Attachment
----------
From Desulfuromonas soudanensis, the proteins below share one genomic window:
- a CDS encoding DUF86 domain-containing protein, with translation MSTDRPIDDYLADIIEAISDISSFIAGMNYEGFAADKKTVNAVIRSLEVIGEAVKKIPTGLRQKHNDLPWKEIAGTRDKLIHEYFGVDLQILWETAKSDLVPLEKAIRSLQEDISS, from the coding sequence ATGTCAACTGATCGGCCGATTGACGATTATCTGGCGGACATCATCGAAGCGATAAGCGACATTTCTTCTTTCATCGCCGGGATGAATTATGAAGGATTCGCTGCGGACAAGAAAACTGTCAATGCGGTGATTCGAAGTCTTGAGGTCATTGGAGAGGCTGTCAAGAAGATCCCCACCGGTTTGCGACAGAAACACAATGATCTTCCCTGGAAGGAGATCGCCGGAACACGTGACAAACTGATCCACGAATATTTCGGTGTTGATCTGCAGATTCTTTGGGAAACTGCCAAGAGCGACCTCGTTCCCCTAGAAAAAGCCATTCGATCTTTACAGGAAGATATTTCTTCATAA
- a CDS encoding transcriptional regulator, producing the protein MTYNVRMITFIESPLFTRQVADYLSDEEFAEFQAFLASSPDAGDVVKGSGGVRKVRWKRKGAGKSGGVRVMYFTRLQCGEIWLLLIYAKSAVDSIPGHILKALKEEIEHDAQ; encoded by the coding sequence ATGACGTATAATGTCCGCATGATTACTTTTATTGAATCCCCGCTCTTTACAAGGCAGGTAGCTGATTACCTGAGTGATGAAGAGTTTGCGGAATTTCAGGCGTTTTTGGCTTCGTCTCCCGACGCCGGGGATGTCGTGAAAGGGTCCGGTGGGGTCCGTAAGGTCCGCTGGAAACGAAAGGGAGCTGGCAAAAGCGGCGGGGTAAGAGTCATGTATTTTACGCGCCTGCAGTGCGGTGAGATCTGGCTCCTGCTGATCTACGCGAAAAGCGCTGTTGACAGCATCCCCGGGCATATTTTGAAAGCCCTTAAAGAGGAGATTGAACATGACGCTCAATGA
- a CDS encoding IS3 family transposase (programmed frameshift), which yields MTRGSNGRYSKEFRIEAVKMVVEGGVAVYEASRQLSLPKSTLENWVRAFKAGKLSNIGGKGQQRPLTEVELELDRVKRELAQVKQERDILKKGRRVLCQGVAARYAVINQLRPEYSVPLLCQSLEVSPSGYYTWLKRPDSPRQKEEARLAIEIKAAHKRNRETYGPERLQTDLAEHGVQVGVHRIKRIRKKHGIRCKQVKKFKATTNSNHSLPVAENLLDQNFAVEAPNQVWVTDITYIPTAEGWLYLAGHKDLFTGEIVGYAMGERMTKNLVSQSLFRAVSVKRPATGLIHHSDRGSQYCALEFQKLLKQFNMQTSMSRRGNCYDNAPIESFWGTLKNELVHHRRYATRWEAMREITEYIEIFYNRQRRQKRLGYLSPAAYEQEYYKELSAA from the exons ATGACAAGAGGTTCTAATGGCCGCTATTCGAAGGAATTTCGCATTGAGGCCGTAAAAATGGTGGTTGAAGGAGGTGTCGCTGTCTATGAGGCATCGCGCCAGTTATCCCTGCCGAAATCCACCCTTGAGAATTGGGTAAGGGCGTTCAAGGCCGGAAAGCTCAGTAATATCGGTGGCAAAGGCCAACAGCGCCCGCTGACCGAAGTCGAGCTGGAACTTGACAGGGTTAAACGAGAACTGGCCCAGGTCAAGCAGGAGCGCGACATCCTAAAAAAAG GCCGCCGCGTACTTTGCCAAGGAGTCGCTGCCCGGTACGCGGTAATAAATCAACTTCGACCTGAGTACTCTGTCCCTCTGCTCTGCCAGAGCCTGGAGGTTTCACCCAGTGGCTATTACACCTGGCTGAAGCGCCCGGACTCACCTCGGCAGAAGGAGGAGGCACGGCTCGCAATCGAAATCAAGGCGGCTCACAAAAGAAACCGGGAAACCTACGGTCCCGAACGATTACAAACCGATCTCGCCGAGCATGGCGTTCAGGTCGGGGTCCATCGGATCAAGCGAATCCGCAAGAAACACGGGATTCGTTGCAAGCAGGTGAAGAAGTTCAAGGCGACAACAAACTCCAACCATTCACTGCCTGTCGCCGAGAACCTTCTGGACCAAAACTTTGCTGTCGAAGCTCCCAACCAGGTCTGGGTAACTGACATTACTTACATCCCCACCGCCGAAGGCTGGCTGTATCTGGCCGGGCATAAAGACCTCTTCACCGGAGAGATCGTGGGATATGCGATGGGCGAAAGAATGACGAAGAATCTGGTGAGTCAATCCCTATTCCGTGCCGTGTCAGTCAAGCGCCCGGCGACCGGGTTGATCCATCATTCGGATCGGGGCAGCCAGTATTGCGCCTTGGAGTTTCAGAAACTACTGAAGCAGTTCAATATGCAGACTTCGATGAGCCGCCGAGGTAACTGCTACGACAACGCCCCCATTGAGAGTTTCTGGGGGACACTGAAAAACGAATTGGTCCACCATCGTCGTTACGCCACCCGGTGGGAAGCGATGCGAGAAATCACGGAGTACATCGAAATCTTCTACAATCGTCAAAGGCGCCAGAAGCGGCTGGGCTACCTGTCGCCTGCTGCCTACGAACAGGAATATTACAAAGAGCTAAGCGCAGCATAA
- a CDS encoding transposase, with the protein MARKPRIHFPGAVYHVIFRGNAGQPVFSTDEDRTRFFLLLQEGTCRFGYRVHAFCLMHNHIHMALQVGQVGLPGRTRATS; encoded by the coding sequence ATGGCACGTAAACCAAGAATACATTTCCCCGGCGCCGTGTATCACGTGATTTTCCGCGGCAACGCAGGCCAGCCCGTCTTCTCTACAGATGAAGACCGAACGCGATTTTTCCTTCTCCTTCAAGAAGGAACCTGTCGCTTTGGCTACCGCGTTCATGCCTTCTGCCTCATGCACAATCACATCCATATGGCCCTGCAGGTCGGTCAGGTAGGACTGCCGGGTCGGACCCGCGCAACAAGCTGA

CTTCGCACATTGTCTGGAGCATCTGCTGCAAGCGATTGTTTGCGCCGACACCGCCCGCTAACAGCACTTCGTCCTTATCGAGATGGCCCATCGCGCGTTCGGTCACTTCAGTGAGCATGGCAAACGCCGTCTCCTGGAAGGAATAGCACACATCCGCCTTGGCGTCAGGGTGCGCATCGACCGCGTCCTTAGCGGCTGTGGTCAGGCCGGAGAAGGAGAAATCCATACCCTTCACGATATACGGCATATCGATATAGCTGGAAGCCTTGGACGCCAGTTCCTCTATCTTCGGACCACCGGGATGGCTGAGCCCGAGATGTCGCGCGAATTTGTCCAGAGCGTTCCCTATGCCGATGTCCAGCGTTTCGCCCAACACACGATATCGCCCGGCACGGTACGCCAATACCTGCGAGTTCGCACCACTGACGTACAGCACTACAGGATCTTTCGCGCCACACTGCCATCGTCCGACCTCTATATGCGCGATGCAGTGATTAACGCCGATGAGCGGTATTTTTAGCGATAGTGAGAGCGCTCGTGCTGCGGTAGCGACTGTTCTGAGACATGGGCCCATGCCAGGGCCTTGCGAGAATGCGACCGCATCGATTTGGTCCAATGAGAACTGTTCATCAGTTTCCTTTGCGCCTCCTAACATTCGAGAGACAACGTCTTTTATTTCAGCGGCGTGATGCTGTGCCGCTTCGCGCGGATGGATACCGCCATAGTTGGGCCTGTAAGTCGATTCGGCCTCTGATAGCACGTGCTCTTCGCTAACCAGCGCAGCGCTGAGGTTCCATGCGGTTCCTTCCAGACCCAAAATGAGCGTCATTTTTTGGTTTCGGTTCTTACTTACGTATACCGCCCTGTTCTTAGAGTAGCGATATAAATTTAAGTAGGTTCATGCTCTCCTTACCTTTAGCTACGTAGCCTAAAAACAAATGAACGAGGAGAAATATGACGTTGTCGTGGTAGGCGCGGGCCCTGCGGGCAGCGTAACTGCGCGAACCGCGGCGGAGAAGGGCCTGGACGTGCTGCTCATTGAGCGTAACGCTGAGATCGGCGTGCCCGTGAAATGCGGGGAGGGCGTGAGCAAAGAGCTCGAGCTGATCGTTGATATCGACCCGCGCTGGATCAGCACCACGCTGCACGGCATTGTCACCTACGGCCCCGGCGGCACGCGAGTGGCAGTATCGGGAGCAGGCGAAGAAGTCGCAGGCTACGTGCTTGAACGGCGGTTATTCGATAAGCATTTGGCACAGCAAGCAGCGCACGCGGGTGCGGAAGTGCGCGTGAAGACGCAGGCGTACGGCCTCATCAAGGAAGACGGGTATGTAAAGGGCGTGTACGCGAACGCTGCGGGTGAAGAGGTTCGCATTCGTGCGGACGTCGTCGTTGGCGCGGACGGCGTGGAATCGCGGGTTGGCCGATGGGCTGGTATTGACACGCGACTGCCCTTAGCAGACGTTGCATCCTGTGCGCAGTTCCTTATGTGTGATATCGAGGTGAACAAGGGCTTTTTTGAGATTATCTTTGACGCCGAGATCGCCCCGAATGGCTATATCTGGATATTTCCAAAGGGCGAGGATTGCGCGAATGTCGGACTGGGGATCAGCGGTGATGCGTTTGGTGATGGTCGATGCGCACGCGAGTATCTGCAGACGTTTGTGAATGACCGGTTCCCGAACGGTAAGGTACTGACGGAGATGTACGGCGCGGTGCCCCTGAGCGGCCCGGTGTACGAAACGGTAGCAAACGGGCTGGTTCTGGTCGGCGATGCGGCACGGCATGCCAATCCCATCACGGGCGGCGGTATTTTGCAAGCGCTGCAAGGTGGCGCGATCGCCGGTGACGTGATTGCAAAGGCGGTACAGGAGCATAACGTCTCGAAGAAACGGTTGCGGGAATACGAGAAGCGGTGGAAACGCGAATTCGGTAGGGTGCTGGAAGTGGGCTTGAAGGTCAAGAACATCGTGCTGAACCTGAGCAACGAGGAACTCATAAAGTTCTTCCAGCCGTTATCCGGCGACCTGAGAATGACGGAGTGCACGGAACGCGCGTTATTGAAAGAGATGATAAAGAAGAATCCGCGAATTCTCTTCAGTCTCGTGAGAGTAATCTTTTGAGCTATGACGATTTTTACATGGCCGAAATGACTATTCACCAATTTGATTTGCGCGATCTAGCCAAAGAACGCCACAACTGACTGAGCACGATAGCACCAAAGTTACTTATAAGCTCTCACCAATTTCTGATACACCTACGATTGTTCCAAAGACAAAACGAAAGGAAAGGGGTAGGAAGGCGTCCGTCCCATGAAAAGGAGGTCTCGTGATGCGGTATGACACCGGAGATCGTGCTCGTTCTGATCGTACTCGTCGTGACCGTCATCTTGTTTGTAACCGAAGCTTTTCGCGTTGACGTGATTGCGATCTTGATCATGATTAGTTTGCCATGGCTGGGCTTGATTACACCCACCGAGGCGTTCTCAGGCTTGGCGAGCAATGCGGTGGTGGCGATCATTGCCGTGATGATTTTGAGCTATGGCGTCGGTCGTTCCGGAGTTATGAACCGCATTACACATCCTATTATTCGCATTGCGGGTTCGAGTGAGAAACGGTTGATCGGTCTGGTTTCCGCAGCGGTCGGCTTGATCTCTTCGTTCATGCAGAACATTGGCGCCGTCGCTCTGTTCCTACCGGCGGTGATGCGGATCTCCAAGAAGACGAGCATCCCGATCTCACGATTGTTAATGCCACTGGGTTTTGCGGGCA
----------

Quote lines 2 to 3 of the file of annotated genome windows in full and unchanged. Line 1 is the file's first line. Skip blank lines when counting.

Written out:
- a CDS encoding DUF86 domain-containing protein, with translation MSTDRPIDDYLADIIEAISDISSFIAGMNYEGFAADKKTVNAVIRSLEVIGEAVKKIPTGLRQKHNDLPWKEIAGTRDKLIHEYFGVDLQILWETAKSDLVPLEKAIRSLQEDISS, from the coding sequence ATGTCAACTGATCGGCCGATTGACGATTATCTGGCGGACATCATCGAAGCGATAAGCGACATTTCTTCTTTCATCGCCGGGATGAATTATGAAGGATTCGCTGCGGACAAGAAAACTGTCAATGCGGTGATTCGAAGTCTTGAGGTCATTGGAGAGGCTGTCAAGAAGATCCCCACCGGTTTGCGACAGAAACACAATGATCTTCCCTGGAAGGAGATCGCCGGAACACGTGACAAACTGATCCACGAATATTTCGGTGTTGATCTGCAGATTCTTTGGGAAACTGCCAAGAGCGACCTCGTTCCCCTAGAAAAAGCCATTCGATCTTTACAGGAAGATATTTCTTCATAA
- a CDS encoding transcriptional regulator, producing the protein MTYNVRMITFIESPLFTRQVADYLSDEEFAEFQAFLASSPDAGDVVKGSGGVRKVRWKRKGAGKSGGVRVMYFTRLQCGEIWLLLIYAKSAVDSIPGHILKALKEEIEHDAQ; encoded by the coding sequence ATGACGTATAATGTCCGCATGATTACTTTTATTGAATCCCCGCTCTTTACAAGGCAGGTAGCTGATTACCTGAGTGATGAAGAGTTTGCGGAATTTCAGGCGTTTTTGGCTTCGTCTCCCGACGCCGGGGATGTCGTGAAAGGGTCCGGTGGGGTCCGTAAGGTCCGCTGGAAACGAAAGGGAGCTGGCAAAAGCGGCGGGGTAAGAGTCATGTATTTTACGCGCCTGCAGTGCGGTGAGATCTGGCTCCTGCTGATCTACGCGAAAAGCGCTGTTGACAGCATCCCCGGGCATATTTTGAAAGCCCTTAAAGAGGAGATTGAACATGACGCTCAATGA